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Records Beat Streaming When Streaming Is Handing You An L

Pressing a short run of signed vinyl is THE BEST thing you can do to support your new music release. Your supporters WANT to purchase something tangible to support you and are willing to pay, $30 or $40 dollars to show that they are riders for your movement.

In your STW program go to the section called:



to find out the places where you can upload your music and have it pressed into vinyl records.

At vinyl's low point, in 2005, it brought in just $14.2 million. Then it started growing – to $88.9 million by 2010, $243.8 million by 2014, $419.2 million by 2018. By 2020, vinyl accounted for $643.9 million, or 5.3% of the U.S. recorded music business. Last year it was worth $1 billion – 70 times as much as in 2005. It even brought in more revenue than Latin music in the U.S. (although not internationally). And signs suggest it’s growing fast.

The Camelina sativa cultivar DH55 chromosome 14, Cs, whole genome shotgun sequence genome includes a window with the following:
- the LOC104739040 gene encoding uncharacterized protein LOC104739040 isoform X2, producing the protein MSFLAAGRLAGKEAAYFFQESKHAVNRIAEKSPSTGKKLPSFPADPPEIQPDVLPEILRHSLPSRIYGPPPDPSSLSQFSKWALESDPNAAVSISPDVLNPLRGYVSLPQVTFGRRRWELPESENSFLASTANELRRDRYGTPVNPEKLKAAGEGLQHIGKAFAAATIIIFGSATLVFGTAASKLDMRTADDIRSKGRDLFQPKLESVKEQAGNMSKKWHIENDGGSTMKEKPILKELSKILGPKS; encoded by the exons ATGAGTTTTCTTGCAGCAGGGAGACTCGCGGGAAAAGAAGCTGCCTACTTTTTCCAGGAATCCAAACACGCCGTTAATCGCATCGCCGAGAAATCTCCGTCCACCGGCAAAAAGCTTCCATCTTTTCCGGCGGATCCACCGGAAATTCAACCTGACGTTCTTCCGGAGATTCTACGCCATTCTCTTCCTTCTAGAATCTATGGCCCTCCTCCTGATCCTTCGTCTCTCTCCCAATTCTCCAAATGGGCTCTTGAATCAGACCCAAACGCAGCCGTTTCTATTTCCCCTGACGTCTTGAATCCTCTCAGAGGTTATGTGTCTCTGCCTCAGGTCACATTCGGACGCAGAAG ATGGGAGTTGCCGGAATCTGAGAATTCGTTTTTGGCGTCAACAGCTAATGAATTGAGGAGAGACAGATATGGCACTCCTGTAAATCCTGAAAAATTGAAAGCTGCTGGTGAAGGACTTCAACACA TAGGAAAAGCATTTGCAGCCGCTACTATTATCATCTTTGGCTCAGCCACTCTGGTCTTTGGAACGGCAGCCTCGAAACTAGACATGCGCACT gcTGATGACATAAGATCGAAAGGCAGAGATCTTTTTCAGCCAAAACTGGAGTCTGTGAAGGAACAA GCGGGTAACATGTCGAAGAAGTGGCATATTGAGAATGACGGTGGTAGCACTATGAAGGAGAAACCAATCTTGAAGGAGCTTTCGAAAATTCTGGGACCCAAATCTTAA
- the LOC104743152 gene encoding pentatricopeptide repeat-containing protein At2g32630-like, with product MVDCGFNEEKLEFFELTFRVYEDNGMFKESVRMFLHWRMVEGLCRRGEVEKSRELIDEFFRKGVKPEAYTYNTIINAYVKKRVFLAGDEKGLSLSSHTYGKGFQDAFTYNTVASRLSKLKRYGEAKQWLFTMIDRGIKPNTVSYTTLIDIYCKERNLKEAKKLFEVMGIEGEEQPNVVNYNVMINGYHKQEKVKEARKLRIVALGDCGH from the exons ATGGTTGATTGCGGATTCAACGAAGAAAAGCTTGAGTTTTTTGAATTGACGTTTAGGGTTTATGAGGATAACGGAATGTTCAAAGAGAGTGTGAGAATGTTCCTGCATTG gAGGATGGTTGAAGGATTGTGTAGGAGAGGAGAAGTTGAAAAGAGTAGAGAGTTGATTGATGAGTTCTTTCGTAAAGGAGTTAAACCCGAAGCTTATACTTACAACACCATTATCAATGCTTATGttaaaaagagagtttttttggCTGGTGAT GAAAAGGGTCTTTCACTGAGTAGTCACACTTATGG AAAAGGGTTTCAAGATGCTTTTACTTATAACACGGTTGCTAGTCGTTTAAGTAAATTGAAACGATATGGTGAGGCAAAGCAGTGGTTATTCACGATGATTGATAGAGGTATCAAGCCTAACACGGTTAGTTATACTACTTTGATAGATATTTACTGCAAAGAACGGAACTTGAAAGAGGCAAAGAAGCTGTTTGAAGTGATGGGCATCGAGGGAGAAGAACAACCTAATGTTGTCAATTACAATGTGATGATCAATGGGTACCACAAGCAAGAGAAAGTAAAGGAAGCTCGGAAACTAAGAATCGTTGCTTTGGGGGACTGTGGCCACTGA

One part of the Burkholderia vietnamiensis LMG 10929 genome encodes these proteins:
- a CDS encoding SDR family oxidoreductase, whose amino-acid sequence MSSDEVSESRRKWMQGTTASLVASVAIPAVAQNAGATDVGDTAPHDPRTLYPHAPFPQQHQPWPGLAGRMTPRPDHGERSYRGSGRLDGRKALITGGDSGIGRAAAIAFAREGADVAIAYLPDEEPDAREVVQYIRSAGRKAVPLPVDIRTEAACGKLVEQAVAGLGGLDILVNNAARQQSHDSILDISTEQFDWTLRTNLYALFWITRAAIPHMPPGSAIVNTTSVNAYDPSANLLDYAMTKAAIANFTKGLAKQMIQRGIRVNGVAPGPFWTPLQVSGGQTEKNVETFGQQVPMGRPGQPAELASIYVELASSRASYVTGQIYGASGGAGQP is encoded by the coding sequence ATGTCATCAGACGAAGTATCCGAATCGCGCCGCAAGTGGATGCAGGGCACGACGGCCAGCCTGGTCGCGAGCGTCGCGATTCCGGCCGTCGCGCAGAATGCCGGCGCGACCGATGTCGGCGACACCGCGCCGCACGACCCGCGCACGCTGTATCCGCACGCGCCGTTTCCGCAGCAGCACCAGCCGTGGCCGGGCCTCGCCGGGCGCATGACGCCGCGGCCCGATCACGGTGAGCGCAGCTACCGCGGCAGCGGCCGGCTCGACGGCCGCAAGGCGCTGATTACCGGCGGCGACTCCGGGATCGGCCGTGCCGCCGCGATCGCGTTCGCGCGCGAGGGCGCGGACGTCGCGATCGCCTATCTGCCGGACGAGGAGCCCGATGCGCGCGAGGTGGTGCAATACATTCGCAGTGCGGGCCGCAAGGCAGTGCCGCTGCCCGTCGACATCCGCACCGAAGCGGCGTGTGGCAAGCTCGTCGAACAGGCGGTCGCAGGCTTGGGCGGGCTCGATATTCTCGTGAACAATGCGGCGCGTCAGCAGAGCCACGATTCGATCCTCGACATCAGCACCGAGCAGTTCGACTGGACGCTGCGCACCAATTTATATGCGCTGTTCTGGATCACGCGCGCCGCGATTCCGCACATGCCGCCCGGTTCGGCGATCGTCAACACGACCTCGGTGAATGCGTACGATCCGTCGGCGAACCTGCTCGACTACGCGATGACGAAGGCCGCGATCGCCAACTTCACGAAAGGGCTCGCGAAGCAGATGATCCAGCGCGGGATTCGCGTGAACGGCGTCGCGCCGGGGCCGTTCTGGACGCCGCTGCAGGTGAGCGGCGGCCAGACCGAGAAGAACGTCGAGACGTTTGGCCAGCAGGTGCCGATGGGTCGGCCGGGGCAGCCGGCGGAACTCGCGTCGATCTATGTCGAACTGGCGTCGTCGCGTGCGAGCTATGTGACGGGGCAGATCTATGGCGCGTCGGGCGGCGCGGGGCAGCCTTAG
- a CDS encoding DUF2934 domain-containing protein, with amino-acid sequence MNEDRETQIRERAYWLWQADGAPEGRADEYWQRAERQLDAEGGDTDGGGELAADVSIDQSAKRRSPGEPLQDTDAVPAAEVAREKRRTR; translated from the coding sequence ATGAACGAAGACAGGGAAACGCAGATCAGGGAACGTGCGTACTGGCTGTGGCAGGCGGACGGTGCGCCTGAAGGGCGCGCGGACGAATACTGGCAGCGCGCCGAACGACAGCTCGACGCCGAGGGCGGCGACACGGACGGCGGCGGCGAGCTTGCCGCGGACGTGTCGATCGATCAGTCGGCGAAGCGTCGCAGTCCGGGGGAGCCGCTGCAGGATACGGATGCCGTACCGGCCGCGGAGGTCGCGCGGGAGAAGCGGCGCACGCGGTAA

A few weeks ago at the Music Biz conference, MusicWatch founder Russ Crupnick presented a new consumer research study on the topic, “Revelations About the Vinyl Revolution,” about where this growth is coming from and why – as well as how the business might expand. (The study was funded by the Music Business Association and the RIAA.) Based on more than 1,400 consumer surveys, including more than 900 vinyl buyers, the report segments the market of vinyl buyers according to how long they’ve been collecting (38% more than a decade, 30% between three and 10 years, and about a third less than two years) and how often and why they buy. Although we tend to think of vinyl buyers as a particular tribe, there are more of them than most people realize – 17.6 million in the U.S. That’s more than a third of the number of Americans who bought tracks as downloads at the peak of that market. And although 26% are “veteran and committed,” there are also consumers who focus more on packaging (26%) and artists (20%), as well as pop fans (12%) and “new occasionals” (15%).


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